Venkat Raman –
The Indian government is revisiting its Intellectual Property Law to make it more attractive for overseas businesses with incentives to engage with their Indian counterparts, a senior diplomat has said.
India’s High Commissioner to New Zealand Sanjiv Kohli said that a robust IP regime is critical to India’s progress as a modern economy.
“India is keen to have in place Intellectual Property Law and Rights that would encourage innovation and creativity. There is a need to have a system that is complaint with international obligations,” he said.
Inaugurating the ‘India Unplugged’ series of the India New Zealand Business Council (INZBC) held at the office of the New Zealand Trade & Enterprise on March 30, 2016, he said that under the leadership of Prime Minister Narendra Modi, India is regularly updating its legal and administrative framework.
“The government’s programmes are designed to ensure that the country attracts global investors and commercial entities,” he said.
Mr Kohli said that events such as ‘India Unplugged’ will help cover the information deficit that hold back businesses.
“Such initiatives will help in bridging the gap and help businesses to tap the existing and emerging opportunities,” Mr Kohli said.
The highlight of the programme was a speech by former Minister of State for External Affairs and sitting member of the Punjab Legislative Assembly Preneet Kaur.
As reported in our April 1, 2016 issue, she was here with fellow Member of the Assembly Karan Brar as a part of a Trans-Tasman tour to mobilise support for the Congress Party in the Punjab Legislative Assembly elections to be held next year.
“New Zealand and the State of Punjab in India have many similarities. Both are based on agriculture, proud of their hard-working people and progressive in their outlook.
“I have had the pleasure of visiting many farms in this beautiful country and meeting many people from Punjab. I noted with interest that Punjabis are among the oldest settlers in New Zealand,” she said.
Maria Gray, Marketing Manager (India, Middle East and Africa), New Zealand Trade & Enterprise (NZTE) which is supporting the ‘India Unplugged,’ said that the Series will focus on the ‘painful experiences’ of New Zealand businesses dealing with or proposing to deal with India and the information that they need for successful engagement with their Indian counterparts.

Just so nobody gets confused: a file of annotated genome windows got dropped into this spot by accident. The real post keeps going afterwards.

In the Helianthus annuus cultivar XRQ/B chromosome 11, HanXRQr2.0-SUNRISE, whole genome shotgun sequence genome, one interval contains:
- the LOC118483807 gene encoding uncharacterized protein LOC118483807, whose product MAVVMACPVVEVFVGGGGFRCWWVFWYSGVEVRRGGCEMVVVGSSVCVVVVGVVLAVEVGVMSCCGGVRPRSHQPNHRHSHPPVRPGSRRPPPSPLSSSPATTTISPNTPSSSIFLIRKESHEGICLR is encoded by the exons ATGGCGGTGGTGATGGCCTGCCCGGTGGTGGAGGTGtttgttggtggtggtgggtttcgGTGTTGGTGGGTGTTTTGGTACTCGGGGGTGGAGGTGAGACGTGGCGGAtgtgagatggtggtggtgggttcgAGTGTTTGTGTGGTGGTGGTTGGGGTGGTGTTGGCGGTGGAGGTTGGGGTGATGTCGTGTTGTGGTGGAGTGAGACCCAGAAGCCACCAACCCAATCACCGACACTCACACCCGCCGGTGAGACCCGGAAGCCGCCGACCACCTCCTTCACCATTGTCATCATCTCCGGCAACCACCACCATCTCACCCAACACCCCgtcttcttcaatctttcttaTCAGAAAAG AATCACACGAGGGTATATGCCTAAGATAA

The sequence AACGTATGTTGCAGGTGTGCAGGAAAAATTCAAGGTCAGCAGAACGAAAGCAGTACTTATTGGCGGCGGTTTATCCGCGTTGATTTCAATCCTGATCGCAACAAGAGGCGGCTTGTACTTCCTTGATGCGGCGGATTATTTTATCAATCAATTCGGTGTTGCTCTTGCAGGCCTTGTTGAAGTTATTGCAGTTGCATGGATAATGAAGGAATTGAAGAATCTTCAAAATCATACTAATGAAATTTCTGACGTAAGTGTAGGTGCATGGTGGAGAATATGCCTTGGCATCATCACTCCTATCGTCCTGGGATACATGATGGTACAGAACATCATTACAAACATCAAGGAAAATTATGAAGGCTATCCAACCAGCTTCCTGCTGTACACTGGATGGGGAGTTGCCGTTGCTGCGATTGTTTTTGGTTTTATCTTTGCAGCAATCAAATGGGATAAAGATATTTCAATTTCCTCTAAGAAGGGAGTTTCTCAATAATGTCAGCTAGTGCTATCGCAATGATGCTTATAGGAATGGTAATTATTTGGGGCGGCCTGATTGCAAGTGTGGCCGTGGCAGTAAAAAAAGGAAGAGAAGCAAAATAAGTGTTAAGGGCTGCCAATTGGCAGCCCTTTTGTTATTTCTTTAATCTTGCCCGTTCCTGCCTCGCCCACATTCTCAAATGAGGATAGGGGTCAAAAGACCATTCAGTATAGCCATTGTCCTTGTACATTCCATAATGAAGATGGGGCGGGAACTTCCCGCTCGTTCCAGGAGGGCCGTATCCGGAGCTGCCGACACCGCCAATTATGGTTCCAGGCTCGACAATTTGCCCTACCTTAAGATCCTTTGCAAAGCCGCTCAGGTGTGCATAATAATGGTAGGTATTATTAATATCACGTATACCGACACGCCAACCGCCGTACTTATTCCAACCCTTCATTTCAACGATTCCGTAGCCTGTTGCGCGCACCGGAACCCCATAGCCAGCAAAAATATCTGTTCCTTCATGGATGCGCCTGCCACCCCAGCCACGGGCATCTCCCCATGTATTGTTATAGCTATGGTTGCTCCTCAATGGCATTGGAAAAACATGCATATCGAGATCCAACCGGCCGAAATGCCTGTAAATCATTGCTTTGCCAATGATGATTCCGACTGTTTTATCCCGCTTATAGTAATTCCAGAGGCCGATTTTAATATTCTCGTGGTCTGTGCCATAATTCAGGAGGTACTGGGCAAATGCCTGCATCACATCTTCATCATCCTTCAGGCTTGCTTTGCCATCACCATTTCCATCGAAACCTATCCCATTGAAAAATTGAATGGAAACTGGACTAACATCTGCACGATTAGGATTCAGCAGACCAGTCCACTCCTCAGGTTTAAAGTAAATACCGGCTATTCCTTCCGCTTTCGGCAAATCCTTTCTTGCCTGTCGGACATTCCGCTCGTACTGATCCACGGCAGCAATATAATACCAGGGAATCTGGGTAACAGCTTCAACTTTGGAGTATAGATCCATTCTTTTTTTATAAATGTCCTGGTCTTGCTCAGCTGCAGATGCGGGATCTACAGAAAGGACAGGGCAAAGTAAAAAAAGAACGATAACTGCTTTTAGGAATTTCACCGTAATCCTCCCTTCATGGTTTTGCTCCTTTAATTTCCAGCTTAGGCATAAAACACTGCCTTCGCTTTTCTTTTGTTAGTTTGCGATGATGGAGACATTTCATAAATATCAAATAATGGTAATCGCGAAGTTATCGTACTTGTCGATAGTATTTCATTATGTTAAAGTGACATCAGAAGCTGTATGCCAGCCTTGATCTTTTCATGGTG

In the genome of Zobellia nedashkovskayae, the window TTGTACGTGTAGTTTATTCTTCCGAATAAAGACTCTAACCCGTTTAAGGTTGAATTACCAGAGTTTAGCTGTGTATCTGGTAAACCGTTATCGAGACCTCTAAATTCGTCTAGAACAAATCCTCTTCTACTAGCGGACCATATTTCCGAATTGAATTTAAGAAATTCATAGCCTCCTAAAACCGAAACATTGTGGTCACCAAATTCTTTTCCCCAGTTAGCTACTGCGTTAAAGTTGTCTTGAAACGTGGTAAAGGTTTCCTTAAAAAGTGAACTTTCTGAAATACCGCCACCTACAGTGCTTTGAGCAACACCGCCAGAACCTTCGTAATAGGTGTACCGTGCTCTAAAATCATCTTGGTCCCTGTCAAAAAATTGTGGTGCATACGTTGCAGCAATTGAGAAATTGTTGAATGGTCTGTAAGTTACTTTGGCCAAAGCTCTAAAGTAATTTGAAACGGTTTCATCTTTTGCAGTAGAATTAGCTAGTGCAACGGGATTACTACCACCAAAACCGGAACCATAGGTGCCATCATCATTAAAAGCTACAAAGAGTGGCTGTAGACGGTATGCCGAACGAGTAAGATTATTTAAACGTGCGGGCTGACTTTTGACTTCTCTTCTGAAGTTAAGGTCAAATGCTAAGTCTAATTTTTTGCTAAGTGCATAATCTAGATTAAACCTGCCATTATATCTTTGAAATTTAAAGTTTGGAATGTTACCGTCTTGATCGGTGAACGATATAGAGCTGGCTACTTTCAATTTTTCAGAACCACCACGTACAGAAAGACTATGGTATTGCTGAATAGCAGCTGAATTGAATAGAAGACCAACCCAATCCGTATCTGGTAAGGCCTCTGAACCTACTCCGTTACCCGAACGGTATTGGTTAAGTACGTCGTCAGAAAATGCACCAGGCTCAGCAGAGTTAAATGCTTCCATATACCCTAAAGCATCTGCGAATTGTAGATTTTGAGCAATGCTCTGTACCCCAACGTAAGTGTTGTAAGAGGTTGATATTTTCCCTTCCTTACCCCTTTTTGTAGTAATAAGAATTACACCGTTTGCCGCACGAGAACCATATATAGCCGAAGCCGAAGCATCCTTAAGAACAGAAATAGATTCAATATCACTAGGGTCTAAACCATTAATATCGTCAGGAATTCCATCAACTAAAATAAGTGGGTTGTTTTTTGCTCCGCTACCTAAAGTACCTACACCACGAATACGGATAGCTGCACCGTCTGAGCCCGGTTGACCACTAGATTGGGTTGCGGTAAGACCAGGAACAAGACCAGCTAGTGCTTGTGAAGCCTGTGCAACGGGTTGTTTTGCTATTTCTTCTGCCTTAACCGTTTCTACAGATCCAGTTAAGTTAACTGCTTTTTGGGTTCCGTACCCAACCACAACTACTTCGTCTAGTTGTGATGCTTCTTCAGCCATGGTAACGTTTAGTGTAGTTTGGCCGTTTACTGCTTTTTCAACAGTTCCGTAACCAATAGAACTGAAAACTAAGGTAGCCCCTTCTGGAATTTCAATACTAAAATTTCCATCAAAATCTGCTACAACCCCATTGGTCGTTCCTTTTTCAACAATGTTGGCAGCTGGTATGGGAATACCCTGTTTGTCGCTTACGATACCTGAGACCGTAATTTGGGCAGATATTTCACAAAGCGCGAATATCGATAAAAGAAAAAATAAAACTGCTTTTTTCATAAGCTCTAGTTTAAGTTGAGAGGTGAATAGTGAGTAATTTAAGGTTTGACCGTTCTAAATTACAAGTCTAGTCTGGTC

“This is an opportunity for everyone to not only get first-hand information from people who have already established business connections with India but also meet experts to seek answers to questions on trade with India,” she said.
Former INZBC Chair and current Head of Government Relations Wenceslaus Anthony said that the Council will run workshops throughout the year to educate and inform New Zealand businesses on the nuances of establishing and furthering commercial ties with India and its public and private sectors.
“This Series aims to provide information about running a business in India. INZBC has taken the initiative with NZTE in realisation of the pronounced need for making New Zealand businesses understand the ground realities in India. INZBC will continue to lead in promoting trade and business between the two countries,” Mr Anthony said.
Council Treasurer Bhav Dhillon said that the Series was directed towards ‘destroying some myths about doing business in India.’
“India Unplugged Series is not just ‘Meet and Greet’ events but an industry-focused initiative that provides a golden opportunity for participants to learn about the mechanism of accessing and using information from industry experts that would upskill our business community and provide actionable intelligence to do better business with India,” he said.
Preneet Kaur with Maria Gray and Master of Ceremonies Sameer Handa at the INZBC inaugural ‘India Unplugged Series’ on March 30.